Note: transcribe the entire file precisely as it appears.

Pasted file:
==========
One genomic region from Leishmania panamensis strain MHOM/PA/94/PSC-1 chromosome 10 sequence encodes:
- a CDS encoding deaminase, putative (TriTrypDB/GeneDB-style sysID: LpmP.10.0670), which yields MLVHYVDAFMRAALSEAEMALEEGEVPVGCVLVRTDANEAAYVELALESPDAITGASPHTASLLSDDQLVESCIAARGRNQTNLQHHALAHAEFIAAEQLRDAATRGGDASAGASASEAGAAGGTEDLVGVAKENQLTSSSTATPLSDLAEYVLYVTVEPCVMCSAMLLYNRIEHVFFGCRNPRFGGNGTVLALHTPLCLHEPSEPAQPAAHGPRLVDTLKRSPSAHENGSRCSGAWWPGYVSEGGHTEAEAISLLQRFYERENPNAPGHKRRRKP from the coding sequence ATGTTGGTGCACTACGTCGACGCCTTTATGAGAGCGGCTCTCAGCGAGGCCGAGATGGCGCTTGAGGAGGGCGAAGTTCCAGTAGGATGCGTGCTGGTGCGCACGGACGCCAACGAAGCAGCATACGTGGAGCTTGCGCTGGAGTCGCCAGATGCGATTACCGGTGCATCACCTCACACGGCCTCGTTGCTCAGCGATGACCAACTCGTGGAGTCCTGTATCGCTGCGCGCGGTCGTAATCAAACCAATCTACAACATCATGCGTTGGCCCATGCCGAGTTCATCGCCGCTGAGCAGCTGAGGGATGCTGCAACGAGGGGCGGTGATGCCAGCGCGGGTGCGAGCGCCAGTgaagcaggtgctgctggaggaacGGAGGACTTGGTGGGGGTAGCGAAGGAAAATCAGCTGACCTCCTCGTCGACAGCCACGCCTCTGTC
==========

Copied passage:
One genomic region from Leishmania panamensis strain MHOM/PA/94/PSC-1 chromosome 10 sequence encodes:
- a CDS encoding deaminase, putative (TriTrypDB/GeneDB-style sysID: LpmP.10.0670), which yields MLVHYVDAFMRAALSEAEMALEEGEVPVGCVLVRTDANEAAYVELALESPDAITGASPHTASLLSDDQLVESCIAARGRNQTNLQHHALAHAEFIAAEQLRDAATRGGDASAGASASEAGAAGGTEDLVGVAKENQLTSSSTATPLSDLAEYVLYVTVEPCVMCSAMLLYNRIEHVFFGCRNPRFGGNGTVLALHTPLCLHEPSEPAQPAAHGPRLVDTLKRSPSAHENGSRCSGAWWPGYVSEGGHTEAEAISLLQRFYERENPNAPGHKRRRKP from the coding sequence ATGTTGGTGCACTACGTCGACGCCTTTATGAGAGCGGCTCTCAGCGAGGCCGAGATGGCGCTTGAGGAGGGCGAAGTTCCAGTAGGATGCGTGCTGGTGCGCACGGACGCCAACGAAGCAGCATACGTGGAGCTTGCGCTGGAGTCGCCAGATGCGATTACCGGTGCATCACCTCACACGGCCTCGTTGCTCAGCGATGACCAACTCGTGGAGTCCTGTATCGCTGCGCGCGGTCGTAATCAAACCAATCTACAACATCATGCGTTGGCCCATGCCGAGTTCATCGCCGCTGAGCAGCTGAGGGATGCTGCAACGAGGGGCGGTGATGCCAGCGCGGGTGCGAGCGCCAGTgaagcaggtgctgctggaggaacGGAGGACTTGGTGGGGGTAGCGAAGGAAAATCAGCTGACCTCCTCGTCGACAGCCACGCCTCTGTC